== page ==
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Date Lab: He got a ‘gold star’ for thoughtfulness

Jim Wilson is 62 and works in data services for a federal agency. He is looking for a “thoughtful, fit woman who seeks to make the world a better place.” Tatjana Meerman is 62 and a writer and editor for a federal agency. She is seeking someone who is “strong, quiet, mysterious and very handy around the house.” (Daniele Seiss/TWP)
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When you’re young and envisioning what kind of life you might create for yourself, for many people marriage and children are the endgame. That wasn’t what Tatjana Meerman, 62, dreamed of in her 20s. She didn’t think she needed to be married to live with or be committed to someone. “When I was a much younger person, I was a little more radical in that I did not believe in marriage,” she told me.

Tatjana never married or had children, but she has had several long-term relationships over the years, and is single now. She dabbled with online dating — not the apps, just websites — and has mostly found it frustrating. “I think there is a lot of lying,” she said.

These days, Tatjana feels ready to settle down. Maybe even get married. “I think I’m not as radical as I was, so I do appreciate the concept of marriage and I respect that, and definitely think I would just like to have that security,” she explained. That’s why she was willing to give Date Lab a try at matching her, preferably with someone kind. “We’ve got too much cruelty in the world,” she noted.

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Jim Wilson had a long marriage — 29 years — that ended several years ago. “We had two sons, but after the boys were launched and went to college, we were different … and we chose amicably to go our own ways,” the 62-year-old said. Divorce obviously wasn’t what Jim had planned for his life all those years ago as a young man looking toward the future, and dating again after such a long relationship was an adjustment, though not necessarily a bad one. “People in their late 50s, early 60s … it’s a time of great freedom,” he said.

Jim, who works for a federal agency, had a couple of post-divorce relationships that fizzled out and is ready to meet his forever person. Maybe even get remarried. “I’ve developed a sense of who I am, and am more focused. I am looking forward to settling down,” he explained.

On the evening of their date, Tatjana was happy to get out of pandemic clothes — you know, pajamas and soft pants and such. “I put on clothes I had not worn in a long time, I put on shoes I hadn’t worn in a year, and I put on a little bit of makeup,” she said. She drove to Kafe Leopold in Georgetown. “I knew it was an auspicious beginning because I was able to park right in front on M Street. I mean, that’s crazy!”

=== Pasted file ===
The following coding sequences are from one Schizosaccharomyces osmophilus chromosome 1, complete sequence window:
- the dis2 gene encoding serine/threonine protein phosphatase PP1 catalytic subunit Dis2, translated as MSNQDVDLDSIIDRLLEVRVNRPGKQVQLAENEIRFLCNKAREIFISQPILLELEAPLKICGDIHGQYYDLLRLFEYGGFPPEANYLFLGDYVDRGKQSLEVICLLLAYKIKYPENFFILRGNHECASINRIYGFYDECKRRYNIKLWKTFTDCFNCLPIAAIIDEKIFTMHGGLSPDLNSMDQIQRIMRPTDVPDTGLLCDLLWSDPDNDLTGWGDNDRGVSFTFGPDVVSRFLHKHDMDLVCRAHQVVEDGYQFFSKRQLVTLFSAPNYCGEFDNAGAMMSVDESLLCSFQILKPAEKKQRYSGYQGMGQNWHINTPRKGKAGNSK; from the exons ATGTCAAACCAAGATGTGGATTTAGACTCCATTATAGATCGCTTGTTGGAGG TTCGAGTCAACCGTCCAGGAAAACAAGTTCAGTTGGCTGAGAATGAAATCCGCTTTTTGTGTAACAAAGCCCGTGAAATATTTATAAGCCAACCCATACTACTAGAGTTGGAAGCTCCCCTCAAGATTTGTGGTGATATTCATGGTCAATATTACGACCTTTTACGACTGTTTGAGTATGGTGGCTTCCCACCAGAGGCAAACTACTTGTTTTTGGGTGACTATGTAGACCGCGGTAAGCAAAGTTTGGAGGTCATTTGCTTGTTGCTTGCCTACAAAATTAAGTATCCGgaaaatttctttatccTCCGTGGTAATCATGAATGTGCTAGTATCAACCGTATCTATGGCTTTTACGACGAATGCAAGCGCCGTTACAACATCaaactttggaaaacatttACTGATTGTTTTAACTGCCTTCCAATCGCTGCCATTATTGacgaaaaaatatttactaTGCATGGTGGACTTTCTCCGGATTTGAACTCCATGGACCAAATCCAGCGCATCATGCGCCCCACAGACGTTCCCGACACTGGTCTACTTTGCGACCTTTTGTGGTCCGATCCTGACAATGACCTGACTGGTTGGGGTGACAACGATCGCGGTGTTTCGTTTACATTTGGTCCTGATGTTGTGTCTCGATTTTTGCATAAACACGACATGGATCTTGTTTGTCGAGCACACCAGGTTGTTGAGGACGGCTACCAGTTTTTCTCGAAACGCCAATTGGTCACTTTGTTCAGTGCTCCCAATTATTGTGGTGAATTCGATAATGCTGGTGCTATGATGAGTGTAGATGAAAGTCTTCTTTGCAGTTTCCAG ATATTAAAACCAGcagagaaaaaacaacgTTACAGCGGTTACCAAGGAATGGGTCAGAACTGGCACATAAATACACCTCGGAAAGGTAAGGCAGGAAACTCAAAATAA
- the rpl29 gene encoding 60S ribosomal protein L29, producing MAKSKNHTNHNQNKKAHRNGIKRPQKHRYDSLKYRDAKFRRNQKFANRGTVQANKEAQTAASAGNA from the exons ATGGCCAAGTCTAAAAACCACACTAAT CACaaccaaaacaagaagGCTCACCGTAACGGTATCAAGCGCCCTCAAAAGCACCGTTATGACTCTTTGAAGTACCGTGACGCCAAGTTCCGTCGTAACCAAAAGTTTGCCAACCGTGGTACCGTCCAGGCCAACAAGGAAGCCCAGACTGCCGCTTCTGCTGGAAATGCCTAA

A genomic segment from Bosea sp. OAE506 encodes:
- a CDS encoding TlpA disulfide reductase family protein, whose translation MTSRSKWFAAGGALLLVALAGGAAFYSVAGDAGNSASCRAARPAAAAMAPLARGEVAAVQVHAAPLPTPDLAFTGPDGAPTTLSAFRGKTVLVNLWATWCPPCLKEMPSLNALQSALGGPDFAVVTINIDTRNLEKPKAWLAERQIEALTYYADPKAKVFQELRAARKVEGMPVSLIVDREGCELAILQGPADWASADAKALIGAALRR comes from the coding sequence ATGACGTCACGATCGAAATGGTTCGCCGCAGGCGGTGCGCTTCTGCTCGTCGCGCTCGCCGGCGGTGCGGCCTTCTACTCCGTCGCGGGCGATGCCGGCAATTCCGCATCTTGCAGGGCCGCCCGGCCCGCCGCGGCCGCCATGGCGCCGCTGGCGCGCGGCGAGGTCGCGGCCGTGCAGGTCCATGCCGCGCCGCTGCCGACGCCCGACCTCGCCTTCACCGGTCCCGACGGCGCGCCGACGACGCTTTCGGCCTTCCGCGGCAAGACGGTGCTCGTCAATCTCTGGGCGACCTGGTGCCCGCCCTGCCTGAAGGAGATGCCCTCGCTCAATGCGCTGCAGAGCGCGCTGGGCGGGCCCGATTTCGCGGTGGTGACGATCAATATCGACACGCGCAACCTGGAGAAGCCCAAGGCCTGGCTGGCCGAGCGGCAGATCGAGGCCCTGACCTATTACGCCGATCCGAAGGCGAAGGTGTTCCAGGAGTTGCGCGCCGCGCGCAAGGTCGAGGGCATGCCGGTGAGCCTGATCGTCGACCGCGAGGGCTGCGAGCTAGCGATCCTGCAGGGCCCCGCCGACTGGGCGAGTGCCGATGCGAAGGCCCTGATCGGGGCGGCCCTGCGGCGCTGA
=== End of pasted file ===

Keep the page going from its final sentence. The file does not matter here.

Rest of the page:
Jim put his pandemic pants aside, too, and once dressed, walked to the restaurant with hopes of meeting someone interesting and compelling who loved learning. He got there first and ordered a Diet Coke. When Tatjana met him, he shook her hand — which she found encouraging. Jim said he was pleased to see she was a lovely woman about his age with a nice smile.

Date Lab: The outcome wasn’t what she expected

They ordered drinks — a glass of wine for him, a German beer for her — and Jim gave her a Valentine’s Day card. (Okay, Jim, I see you with the grown man moves.) Tatjana liked it. “This is obviously somebody who is thinking beyond himself, so gold star for that,” she said. After a session with our photographer, Tatjana had a beet salad and Jim had roasted asparagus to start, then they both opted for fish entrees, salmon and branzino. No sharing, though.

While enjoying their food, they tested the waters to find areas of common interest and realized they might have crossed paths as teenagers. Jim grew up in the Chevy Chase neighborhood of D.C., and Tatjana spent a chunk of her youth just across the line in Maryland’s Chevy Chase. They also discovered another shared love: writing. Tatjana works as a writer and editor, and Jim has been working on a master’s in writing for about five years and is finishing his program in May.

“There was a level of these are small, little things of rapport and compatibility,” he said. Tatjana liked that he was “asking me questions as opposed to just talking about himself, which I have encountered quite a bit,” she said. “We could learn about each other, and it was quite genuine.”

Date Lab: The evening started with a handshake and ended with a hug

Two hours later the restaurant had filled up with noisy diners, so they decided it was a good ending point for the date. Jim walked her to the car, then asked how they would stay in touch and if he could give her a hug. He could. They exchanged phone numbers and texted a little later. Jim sent her a link about a virtual poetry reading, and she emailed him a story in the Guardian she had mentioned during the evening. They both hoped to see each other again for a walk in the park, something they discussed at dinner.

Rate the date

Tatjana: 5 [out of 5].

Jim: 4.


Even though they exchanged a few texts and emails, there was no second date.

Tanya Ballard Brown is executive editor for Government Executive and a comedian.

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